Medicaid is the largest public health insurance provider in the U.S., and thus, any updates or neglect to the program greatly impacts patients. One issue impeding access to care is Medicaid’s notably low reimbursement rates with health providers often spending more money caring for Medicaid beneficiaries than they receive in reimbursement. For example, hospitals receive approximately 88 cents for every dollar spent caring for Medicaid patients – amounting to a $24.8 billion underpayment in 2020. The differences in Medicaid payments by state create an inequitable system where state borders significantly determine health care access and coverage.

The inconsistency among rate setting and lower reimbursement when compared to Medicare or private insurance have made it harder for Medicaid patients to find coverage. On average, Medicaid fee-for-service payments are below hospitals’ costs of providing services to Medicaid enrollees and are below Medicare payment rates for comparable services. MACPAC found that in 2011, payment rates were 78% of Medicare for the 18 Medicare-severity diagnostic-related groups studied. Studies have found that physicians are less likely to accept new patients insured by Medicaid as compared to those with Medicare or private insurance. Low reimbursement rates limit access to quality care and contribute to poor health outcomes for Medicaid beneficiaries, disproportionately impacting minority communities that are more likely to have Medicaid as their insurance provider.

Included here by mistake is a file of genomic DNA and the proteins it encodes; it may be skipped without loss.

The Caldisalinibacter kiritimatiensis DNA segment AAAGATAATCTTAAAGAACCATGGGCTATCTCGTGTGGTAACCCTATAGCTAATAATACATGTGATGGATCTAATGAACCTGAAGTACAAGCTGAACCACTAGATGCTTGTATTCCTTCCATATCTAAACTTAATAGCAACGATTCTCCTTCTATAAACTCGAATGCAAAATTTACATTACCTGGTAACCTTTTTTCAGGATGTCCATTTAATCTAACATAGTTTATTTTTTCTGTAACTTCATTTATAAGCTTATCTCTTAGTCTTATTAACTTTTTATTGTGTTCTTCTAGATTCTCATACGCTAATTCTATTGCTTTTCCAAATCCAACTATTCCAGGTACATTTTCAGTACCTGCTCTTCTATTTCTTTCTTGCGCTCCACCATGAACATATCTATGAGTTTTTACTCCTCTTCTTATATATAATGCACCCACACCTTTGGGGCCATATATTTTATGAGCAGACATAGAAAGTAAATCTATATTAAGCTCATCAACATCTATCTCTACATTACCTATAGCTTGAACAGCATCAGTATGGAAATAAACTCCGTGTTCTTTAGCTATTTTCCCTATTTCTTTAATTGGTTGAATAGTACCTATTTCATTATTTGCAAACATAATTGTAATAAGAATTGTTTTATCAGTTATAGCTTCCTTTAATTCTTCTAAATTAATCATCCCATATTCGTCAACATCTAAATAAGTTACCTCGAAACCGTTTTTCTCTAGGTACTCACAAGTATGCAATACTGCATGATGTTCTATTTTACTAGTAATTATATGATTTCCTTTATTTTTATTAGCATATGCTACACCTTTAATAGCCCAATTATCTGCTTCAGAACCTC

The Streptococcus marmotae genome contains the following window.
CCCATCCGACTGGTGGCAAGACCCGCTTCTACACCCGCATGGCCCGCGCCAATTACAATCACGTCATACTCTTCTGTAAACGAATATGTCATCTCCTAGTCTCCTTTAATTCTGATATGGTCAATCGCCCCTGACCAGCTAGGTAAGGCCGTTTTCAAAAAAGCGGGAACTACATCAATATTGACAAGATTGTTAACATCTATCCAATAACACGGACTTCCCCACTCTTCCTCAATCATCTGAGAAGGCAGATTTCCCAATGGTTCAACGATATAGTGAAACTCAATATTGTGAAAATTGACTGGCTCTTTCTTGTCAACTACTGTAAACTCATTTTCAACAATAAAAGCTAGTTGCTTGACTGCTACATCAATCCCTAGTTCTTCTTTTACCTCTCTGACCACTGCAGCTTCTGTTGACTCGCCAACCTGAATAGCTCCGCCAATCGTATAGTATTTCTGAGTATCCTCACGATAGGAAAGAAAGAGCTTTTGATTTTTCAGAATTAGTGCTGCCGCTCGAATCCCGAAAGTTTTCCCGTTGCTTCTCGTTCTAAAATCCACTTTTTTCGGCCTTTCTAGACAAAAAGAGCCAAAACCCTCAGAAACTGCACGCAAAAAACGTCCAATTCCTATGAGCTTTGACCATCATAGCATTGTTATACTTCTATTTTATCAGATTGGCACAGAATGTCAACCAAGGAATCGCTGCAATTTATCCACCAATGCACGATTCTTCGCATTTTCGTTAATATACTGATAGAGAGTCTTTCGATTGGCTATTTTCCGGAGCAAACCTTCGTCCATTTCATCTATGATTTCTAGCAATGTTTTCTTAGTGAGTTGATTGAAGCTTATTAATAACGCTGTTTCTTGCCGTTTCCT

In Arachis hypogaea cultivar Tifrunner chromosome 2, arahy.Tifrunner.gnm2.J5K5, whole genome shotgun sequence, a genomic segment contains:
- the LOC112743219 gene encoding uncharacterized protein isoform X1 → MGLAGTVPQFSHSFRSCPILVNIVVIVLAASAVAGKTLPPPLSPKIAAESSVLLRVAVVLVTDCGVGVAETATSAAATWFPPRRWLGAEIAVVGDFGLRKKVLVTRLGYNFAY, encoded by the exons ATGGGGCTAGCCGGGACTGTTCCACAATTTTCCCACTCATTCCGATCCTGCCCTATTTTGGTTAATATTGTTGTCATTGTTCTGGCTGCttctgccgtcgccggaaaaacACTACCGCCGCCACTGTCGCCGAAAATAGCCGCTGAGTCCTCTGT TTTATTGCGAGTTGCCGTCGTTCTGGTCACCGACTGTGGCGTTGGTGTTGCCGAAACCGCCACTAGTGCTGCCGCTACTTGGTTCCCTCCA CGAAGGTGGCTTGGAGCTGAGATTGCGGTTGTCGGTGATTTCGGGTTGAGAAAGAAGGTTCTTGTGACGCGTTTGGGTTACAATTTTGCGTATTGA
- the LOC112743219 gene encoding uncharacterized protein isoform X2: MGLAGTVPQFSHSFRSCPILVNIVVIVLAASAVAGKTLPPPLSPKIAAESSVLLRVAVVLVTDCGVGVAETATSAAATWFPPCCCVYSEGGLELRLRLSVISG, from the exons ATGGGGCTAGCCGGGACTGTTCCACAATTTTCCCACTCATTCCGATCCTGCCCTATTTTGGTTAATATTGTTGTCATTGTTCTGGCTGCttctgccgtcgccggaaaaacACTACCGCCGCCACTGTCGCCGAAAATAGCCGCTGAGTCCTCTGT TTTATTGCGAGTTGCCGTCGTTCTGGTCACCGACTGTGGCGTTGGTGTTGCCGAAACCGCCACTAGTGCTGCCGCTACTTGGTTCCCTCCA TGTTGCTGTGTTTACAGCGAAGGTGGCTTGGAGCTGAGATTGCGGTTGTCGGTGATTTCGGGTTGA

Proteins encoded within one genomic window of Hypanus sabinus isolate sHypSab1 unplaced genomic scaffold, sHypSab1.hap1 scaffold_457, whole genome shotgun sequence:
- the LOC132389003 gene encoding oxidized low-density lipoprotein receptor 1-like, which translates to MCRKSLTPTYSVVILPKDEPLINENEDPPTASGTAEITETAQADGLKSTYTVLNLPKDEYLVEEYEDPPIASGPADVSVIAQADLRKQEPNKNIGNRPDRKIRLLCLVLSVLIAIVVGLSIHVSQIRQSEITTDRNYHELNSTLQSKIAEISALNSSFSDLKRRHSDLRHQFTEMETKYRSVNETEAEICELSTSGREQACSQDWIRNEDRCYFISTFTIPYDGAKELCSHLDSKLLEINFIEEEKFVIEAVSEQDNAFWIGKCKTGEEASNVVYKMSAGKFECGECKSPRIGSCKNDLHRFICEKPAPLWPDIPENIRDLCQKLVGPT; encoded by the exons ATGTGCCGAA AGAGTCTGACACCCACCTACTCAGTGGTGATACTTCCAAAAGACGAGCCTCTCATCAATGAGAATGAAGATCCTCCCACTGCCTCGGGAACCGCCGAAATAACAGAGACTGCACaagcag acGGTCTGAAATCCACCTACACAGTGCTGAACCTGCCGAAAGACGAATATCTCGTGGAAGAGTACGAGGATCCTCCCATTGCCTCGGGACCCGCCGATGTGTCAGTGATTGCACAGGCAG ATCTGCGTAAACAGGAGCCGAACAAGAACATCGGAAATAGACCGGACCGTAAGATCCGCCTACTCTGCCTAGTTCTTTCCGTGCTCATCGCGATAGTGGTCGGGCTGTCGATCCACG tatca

Because each state largely sets their Medicaid reimbursement policy independently of the others, it creates wide variation in reimbursement rates. Eight of the 10 most populous U.S. states are ranked in the bottom half of Medicaid reimbursement rates nationally – Including Texas, Florida and Ohio; many of these have high amounts of racial and ethnic diversity, with a greater number of nonwhite residents enrolled in Medicaid. In contrast, many of the states with the highest reimbursement have smaller populations and proportionally fewer minority residents. To view the full comparison of State reimbursement rates vs. population, click here.

This year, some states made improvements to their Medicaid rates for certain services. As an example, Kansas appropriated a 30% increase in Medicaid outpatient hospital rates as well as the authority to increase the hospital provider assessment as part of the directed payment program. Illinois passed a $120 million increase to physician rates, expected to raise physician rates to 70% of Medicare. Florida passed a $134.6 million increase to enhance hospital Medicaid reimbursement rates for obstetric care. While these are welcome improvements, much more remains to be done to close overall Medicaid reimbursement gaps nationally.